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Visas and Permission to Work Abroad on a Career Break

By: Sarah Knowles BA, MA - Updated: 28 Nov 2012 | comments*Discuss
 
Visa Permission Work Abroad Students

Going on a career break to work, rest or study abroad can be an exhilarating experience and a once-in-a lifetime opportunity to recharge your batteries. But don't underestimate the number of bureaucratic and legal hurdles you may have to overcome before you finally arrive at your chosen destination, the least of which is obtaining a visa and/or work permit for many foreign countries.

The first step for any careerbreaker is to decide where to go and what to do. If your career break involves country-hopping or working for an extended period of time in a foreign locale, whether on a paid or voluntary basis, check to see what visa - if any - you will need.

Visas and permission to work abroad fall largely in the following categories: entry visas, student visas, work permits, working holiday visas, au pair visas, and visas for voluntary or charity work. Some visas can be purchased upon arrival, while countless others need to be bought well in advance. Check with the embassy or consulate of the country where you plan to travel, and leave enough time for the visa to arrive, which can take up to several months.

Visas - and Work Permits - Abroad

  • Working abroad under the auspices of a career break programme can be the easiest way to get the right visa as you'll do it with their help. Voluntary Service Overseas, for example, has a skilled professional two-year programme that comes complete with benefits and local salaries.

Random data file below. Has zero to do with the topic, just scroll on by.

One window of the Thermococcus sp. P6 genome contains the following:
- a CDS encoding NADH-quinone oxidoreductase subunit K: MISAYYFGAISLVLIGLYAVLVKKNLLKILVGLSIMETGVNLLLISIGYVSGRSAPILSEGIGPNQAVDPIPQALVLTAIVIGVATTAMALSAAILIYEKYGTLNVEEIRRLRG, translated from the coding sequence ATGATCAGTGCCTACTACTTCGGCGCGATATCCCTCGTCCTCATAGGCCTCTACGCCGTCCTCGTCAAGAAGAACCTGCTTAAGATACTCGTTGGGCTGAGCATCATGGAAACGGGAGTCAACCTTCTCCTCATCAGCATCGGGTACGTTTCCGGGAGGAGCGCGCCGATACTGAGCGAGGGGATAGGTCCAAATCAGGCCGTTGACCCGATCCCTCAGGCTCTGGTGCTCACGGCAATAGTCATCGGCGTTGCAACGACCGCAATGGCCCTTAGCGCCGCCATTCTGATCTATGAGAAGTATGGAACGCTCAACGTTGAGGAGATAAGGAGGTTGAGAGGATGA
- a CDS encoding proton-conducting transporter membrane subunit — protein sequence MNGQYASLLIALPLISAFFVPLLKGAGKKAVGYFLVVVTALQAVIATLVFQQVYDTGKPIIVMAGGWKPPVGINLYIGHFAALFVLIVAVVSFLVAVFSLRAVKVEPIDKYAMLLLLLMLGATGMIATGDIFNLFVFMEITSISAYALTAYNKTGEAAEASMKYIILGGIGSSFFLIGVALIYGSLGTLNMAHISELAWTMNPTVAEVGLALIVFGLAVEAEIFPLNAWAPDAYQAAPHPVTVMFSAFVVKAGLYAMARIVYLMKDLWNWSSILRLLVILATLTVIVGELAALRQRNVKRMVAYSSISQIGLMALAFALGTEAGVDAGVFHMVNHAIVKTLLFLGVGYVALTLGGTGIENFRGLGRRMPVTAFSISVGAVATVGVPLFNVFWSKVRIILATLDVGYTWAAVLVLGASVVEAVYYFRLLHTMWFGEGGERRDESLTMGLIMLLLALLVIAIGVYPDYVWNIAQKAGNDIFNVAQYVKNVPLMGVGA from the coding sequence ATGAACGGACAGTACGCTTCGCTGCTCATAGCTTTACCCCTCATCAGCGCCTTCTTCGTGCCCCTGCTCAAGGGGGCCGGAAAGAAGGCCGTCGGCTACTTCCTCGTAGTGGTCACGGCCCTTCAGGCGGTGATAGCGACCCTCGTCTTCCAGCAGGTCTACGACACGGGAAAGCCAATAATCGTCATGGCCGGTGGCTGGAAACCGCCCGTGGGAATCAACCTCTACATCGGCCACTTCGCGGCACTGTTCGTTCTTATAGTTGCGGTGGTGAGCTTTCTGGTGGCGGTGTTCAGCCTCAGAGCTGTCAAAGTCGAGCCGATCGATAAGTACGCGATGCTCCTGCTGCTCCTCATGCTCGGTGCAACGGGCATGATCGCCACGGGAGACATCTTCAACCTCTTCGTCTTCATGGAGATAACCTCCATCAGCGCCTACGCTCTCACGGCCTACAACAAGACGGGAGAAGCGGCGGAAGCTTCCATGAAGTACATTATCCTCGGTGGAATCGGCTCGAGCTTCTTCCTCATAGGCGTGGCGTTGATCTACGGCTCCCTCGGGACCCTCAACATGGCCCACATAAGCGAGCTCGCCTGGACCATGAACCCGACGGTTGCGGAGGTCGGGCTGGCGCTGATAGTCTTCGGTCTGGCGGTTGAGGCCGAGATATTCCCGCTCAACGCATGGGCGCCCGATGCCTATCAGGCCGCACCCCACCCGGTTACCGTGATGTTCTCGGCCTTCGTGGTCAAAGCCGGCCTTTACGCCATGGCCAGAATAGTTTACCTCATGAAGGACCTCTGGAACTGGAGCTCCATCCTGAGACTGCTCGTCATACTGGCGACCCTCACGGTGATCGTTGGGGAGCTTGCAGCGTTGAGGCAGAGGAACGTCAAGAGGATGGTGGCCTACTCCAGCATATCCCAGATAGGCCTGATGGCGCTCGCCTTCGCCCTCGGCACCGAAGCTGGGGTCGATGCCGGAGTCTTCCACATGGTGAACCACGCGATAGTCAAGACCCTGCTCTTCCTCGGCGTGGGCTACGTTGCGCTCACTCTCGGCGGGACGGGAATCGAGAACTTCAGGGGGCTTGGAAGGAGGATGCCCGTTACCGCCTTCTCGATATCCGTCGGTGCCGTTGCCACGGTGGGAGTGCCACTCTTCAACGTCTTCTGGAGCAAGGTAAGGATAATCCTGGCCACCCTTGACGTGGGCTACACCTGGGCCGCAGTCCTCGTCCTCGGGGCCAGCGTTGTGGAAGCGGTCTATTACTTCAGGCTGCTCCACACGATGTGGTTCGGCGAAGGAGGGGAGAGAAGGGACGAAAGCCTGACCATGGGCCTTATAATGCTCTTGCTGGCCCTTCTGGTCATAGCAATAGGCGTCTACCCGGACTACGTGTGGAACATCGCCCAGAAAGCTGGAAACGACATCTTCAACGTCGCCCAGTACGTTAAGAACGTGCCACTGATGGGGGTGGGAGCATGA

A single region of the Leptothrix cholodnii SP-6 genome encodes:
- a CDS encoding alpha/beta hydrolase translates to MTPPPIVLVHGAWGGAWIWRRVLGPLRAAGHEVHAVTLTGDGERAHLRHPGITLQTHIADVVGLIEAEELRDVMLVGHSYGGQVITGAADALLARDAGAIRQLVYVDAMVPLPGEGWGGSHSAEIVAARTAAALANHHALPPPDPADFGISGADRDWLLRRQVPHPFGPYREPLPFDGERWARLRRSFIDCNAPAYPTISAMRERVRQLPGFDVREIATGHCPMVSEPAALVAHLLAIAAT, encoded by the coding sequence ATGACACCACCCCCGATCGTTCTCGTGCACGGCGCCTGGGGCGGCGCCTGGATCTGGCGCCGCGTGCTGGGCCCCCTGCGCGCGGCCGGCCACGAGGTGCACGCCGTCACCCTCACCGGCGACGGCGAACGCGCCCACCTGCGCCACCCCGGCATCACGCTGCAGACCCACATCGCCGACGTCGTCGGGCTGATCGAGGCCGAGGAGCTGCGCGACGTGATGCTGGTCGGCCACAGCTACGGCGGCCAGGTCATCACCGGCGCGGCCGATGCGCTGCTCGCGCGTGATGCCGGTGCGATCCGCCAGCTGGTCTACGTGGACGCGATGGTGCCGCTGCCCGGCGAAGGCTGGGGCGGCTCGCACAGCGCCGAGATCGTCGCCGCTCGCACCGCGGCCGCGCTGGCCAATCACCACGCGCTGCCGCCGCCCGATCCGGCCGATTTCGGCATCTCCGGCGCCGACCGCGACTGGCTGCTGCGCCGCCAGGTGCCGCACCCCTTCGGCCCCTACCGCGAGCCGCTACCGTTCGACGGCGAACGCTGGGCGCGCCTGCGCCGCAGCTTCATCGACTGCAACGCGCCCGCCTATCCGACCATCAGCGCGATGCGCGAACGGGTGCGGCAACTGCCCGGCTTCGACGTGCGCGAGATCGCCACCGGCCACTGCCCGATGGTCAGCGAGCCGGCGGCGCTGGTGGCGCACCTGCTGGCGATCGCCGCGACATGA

• UK citizens are allowed to work anywhere in the European Union, though you may have to apply for a Resident's Permit after a specific time period.
  • Commonwealth citizens are given preferential visa status to work in Canada, Australia and New Zealand. People aged between 18 -31 can also get special working visas for the latter two countries, while Canada has a similar programme for people under 35 years of age.
  • If the USA takes your fancy, take action now. While it's more difficult to obtain a visa - specifically a working visa - it's certainly not impossible. Citizens of 27 countries, including the UK, can visit America for up to 90 days without a visa, but if you plan to work or study there you'll need one. The H2B lets foreigners take on seasonal work, usually in tourism or agricultural areas - great if you plan to teach skiing or work on a farm. Likewise, if you set up work beforehand your employer may be able to obtain a visa for you, while some career break companies can help get one as well. Traineeships and internships, paid and non-paid, also provide opportunities if you can find a US sponsor. Study visas (the J-1 and F1) also exist for students choosing to expand their academic careers by participating in an international study career break.

Don't Get Caught Out

  • Wherever you go and whatever you do, don't forget to photocopy both your passport and visa(s), and to take one copy with you and leave another back home with a reliable friend (MyOnlineSafe is a great way to upload your documents on-line and have them there should you need them).
  • Passports should be valid for the duration of your stay - some countries require them to be valid for an additional six months. Foreign Embassies based in the UK can be of assistance to make sure you get it right. Check with the Foreign and Commonwealth Office for a complete list.

Getting the right visa and/or permission to work abroad is a crucial part of participating in a career break programme in another country, and is a completely different ballgame than getting one for a two-week holiday in the sun. If you leave yourself enough time, you'll help to ensure your career break runs as smoothly as possible.

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